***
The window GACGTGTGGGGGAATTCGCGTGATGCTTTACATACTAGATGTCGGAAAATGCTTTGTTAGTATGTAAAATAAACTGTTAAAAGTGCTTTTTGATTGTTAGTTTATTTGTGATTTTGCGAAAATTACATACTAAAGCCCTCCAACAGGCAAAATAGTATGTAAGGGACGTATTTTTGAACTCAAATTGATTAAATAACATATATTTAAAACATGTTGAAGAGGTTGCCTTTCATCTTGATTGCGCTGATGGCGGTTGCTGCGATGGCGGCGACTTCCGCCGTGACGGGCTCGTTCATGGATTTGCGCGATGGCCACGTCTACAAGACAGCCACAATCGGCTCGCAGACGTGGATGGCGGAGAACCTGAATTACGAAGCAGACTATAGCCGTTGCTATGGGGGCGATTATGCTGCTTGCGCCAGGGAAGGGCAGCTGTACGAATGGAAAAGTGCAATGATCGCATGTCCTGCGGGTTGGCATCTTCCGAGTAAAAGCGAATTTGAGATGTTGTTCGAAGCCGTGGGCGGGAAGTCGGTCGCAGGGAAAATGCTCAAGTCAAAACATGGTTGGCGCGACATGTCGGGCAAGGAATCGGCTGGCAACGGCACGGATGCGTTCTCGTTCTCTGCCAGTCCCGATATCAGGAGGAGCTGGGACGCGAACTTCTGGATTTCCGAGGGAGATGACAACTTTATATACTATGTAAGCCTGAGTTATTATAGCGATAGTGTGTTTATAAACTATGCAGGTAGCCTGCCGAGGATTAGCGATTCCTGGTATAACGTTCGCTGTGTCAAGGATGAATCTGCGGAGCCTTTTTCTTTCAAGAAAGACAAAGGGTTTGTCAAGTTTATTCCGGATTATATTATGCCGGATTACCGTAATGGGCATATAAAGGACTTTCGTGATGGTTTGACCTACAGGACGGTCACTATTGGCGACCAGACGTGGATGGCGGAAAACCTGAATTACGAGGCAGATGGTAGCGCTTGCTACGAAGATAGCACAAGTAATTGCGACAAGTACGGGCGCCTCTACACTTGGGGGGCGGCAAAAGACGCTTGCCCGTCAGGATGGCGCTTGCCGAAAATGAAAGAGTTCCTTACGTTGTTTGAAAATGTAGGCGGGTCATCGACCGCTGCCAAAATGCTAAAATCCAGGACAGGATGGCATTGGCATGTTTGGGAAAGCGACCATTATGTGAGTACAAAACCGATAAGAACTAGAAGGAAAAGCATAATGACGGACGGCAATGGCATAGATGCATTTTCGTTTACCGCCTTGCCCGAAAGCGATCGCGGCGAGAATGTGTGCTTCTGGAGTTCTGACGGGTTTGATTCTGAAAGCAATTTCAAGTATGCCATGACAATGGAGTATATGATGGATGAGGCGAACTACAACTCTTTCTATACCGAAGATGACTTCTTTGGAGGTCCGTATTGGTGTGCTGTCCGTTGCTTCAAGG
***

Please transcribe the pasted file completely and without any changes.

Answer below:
The window GACGTGTGGGGGAATTCGCGTGATGCTTTACATACTAGATGTCGGAAAATGCTTTGTTAGTATGTAAAATAAACTGTTAAAAGTGCTTTTTGATTGTTAGTTTATTTGTGATTTTGCGAAAATTACATACTAAAGCCCTCCAACAGGCAAAATAGTATGTAAGGGACGTATTTTTGAACTCAAATTGATTAAATAACATATATTTAAAACATGTTGAAGAGGTTGCCTTTCATCTTGATTGCGCTGATGGCGGTTGCTGCGATGGCGGCGACTTCCGCCGTGACGGGCTCGTTCATGGATTTGCGCGATGGCCACGTCTACAAGACAGCCACAATCGGCTCGCAGACGTGGATGGCGGAGAACCTGAATTACGAAGCAGACTATAGCCGTTGCTATGGGGGCGATTATGCTGCTTGCGCCAGGGAAGGGCAGCTGTACGAATGGAAAAGTGCAATGATCGCATGTCCTGCGGGTTGGCATCTTCCGAGTAAAAGCGAATTTGAGATGTTGTTCGAAGCCGTGGGCGGGAAGTCGGTCGCAGGGAAAATGCTCAAGTCAAAACATGGTTGGCGCGACATGTCGGGCAAGGAATCGGCTGGCAACGGCACGGATGCGTTCTCGTTCTCTGCCAGTCCCGATATCAGGAGGAGCTGGGACGCGAACTTCTGGATTTCCGAGGGAGATGACAACTTTATATACTATGTAAGCCTGAGTTATTATAGCGATAGTGTGTTTATAAACTATGCAGGTAGCCTGCCGAGGATTAGCGATTCCTGGTATAACGTTCGCTGTGTCAAGGATGAATCTGCGGAGCCTTTTTCTTTCAAGAAAGACAAAGGGTTTGTCAAGTTTATTCCGGATTATATTATGCCGGATTACCGTAATGGGCATATAAAGGACTTTCGTGATGGTTTGACCTACAGGACGGTCACTATTGGCGACCAGACGTGGATGGCGGAAAACCTGAATTACGAGGCAGATGGTAGCGCTTGCTACGAAGATAGCACAAGTAATTGCGACAAGTACGGGCGCCTCTACACTTGGGGGGCGGCAAAAGACGCTTGCCCGTCAGGATGGCGCTTGCCGAAAATGAAAGAGTTCCTTACGTTGTTTGAAAATGTAGGCGGGTCATCGACCGCTGCCAAAATGCTAAAATCCAGGACAGGATGGCATTGGCATGTTTGGGAAAGCGACCATTATGTGAGTACAAAACCGATAAGAACTAGAAGGAAAAGCATAATGACGGACGGCAATGGCATAGATGCATTTTCGTTTACCGCCTTGCCCGAAAGCGATCGCGGCGAGAATGTGTGCTTCTGGAGTTCTGACGGGTTTGATTCTGAAAGCAATTTCAAGTATGCCATGACAATGGAGTATATGATGGATGAGGCGAACTACAACTCTTTCTATACCGAAGATGACTTCTTTGGAGGTCCGTATTGGTGTGCTGTCCGTTGCTTCAAGG